Despite its darker edge, this is somehow one of the more dated of Linklater’s films. The 90s never felt so 80s, and the drama played out against the hair gel, bright colors, lack of sleeves and dated discourse place SubUrbia right in its time and place for the worst. Bogosian’s screenplay and the few revelations therein are but morsels compared to the lines Linklater can usually feed his actors.
15. Me and Orson Welles
Decent enough to recommend offhandedly, the pleasant and whimsical Me and Orson Welles finds the best in a young Zac Efron fresh off High School Musical and provides a fine platform for Christian McKay’s bravura performance as Orson Welles, if not much else.
In this adaptation of the 2003 Robert Kaplow novel, Welles recruits Efron’s young Richard Samuels to star in his famous 1937 staging of Julius Caesar – from there Samuels and Welles engage in a struggle over production assistant Sonja (Claire Danes), whom they both fancy. It’s the kind of film fit for Woody Allen on an off year, surviving by wit and romantic intrigue alone.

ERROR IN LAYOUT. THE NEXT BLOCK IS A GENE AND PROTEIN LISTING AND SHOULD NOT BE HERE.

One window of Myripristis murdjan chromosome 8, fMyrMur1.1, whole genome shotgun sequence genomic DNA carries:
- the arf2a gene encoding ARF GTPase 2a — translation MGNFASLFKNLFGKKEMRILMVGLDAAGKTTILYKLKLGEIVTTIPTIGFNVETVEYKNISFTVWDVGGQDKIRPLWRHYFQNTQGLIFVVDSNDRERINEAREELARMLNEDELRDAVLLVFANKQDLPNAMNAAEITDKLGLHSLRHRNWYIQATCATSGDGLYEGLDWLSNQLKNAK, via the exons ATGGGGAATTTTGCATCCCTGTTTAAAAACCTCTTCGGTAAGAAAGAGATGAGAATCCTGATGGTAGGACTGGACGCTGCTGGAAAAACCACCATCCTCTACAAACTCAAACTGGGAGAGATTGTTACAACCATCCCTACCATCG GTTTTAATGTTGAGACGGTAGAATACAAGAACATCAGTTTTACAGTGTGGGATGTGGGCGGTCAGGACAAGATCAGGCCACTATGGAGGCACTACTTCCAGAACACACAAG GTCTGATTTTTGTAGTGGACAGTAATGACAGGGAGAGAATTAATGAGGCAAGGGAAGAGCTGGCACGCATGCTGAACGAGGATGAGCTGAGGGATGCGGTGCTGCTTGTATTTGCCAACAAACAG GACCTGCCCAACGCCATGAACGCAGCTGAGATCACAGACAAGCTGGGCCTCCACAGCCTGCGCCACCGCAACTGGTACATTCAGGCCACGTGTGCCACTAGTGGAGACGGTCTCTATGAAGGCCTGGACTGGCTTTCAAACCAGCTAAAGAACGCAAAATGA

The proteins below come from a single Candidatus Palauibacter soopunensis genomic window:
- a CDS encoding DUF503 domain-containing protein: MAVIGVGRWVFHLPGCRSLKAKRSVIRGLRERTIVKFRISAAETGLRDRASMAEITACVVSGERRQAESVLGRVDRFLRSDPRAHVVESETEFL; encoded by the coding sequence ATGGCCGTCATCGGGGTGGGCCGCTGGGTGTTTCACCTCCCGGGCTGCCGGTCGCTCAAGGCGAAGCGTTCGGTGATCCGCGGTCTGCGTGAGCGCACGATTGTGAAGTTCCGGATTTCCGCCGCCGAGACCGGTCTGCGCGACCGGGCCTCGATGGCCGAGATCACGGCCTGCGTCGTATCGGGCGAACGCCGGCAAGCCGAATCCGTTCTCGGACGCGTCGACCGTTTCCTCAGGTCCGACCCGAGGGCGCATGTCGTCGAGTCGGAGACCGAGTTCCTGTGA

Embracing period whimsy with greater conviction than Newton Boys, Me and Orson Welles is about as minor a work as you’ll find in Linklater’s catalogue, yet it still aligns with his traits of optimism and thoughtful dialogue.
14. It’s Impossible to Learn to Plow by Reading Books
Exceedingly minimalist in its form, It’s Impossible to Learn to Plow by Reading Books was Linklater’s bare bones debut directed, written, produced (for a whopping $3,000) and starring the fresh filmmaker himself.
Thus marked the beginning of his days as a spokesman for slackers everywhere. The film find’s Linklater in a silent drift, simply travelling to meet up with his friend, travelling back, and appearing basically aimless in the self-directed performance.
Biographical in its nature, It’s Impossible is concerned with communicating the isolation and solace of modern day voyages – sleeping on buses, killing time in terminals. Linklater places us in many moments where dialogue is short in supply.
Mumblecore in its essence, It’s Impossible to Learn to Plow by Reading Books isn’t necessarily invigorating or exemplary of the breadth of Linklater’s talents, but it showcases a confident young filmmaker with potential to spare.